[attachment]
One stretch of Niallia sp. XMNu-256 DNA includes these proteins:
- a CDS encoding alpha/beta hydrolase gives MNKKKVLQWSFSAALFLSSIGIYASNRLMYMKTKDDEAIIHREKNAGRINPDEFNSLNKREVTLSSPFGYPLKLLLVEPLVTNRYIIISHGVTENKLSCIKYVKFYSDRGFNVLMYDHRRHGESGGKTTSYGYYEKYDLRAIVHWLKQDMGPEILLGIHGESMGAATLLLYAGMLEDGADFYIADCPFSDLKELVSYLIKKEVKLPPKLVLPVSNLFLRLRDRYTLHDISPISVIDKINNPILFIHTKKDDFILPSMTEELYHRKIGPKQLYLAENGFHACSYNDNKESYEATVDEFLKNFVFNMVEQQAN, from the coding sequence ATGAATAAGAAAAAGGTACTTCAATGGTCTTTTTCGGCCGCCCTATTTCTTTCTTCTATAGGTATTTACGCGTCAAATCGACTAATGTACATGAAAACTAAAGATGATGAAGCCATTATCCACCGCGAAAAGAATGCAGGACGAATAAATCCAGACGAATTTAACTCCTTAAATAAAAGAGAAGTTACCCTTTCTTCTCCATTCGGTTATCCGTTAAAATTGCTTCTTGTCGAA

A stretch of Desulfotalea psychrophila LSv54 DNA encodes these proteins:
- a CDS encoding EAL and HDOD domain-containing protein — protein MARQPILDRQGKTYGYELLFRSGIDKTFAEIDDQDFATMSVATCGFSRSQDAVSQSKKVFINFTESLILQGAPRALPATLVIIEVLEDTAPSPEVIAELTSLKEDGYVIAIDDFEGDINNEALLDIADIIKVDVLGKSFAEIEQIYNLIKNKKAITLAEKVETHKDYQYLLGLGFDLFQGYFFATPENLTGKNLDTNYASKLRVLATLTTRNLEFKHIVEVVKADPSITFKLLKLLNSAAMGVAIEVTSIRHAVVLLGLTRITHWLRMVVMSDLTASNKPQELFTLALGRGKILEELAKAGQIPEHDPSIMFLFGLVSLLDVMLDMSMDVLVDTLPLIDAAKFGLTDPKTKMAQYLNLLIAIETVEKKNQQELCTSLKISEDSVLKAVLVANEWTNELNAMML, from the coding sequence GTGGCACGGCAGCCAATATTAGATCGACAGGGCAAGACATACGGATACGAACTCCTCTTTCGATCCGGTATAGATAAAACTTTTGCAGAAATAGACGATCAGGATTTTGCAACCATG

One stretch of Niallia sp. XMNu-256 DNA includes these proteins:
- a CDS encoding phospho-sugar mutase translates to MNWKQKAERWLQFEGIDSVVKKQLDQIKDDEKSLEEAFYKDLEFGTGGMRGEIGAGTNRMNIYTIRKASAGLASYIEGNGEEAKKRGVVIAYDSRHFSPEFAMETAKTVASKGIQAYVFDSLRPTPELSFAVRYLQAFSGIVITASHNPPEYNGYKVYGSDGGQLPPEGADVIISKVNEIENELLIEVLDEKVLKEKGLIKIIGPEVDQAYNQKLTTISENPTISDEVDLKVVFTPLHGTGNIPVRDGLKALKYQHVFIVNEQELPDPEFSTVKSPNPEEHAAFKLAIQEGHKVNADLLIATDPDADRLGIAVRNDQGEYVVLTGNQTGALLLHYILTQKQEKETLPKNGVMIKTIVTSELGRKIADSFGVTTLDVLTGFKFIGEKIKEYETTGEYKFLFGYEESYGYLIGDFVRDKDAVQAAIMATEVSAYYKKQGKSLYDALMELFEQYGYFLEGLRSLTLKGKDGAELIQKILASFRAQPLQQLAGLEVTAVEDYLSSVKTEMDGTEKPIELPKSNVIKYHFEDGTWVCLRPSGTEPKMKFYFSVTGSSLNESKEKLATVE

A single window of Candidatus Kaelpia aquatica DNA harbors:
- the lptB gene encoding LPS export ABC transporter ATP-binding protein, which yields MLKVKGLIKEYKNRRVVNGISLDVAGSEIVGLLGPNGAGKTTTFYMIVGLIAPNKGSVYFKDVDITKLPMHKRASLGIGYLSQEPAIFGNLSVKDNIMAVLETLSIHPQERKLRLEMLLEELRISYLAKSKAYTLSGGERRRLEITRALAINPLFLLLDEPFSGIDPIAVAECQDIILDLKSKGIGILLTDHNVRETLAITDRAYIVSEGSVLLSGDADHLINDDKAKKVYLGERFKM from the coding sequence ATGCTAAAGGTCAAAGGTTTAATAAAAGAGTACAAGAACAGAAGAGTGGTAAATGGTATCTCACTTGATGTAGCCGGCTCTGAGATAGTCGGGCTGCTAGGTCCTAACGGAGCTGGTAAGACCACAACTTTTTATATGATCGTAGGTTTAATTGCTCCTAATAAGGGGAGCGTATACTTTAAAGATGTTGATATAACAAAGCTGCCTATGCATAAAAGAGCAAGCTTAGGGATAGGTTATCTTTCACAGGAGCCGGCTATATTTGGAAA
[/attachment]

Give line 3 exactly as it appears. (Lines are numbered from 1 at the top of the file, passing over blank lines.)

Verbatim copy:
A stretch of Desulfotalea psychrophila LSv54 DNA encodes these proteins: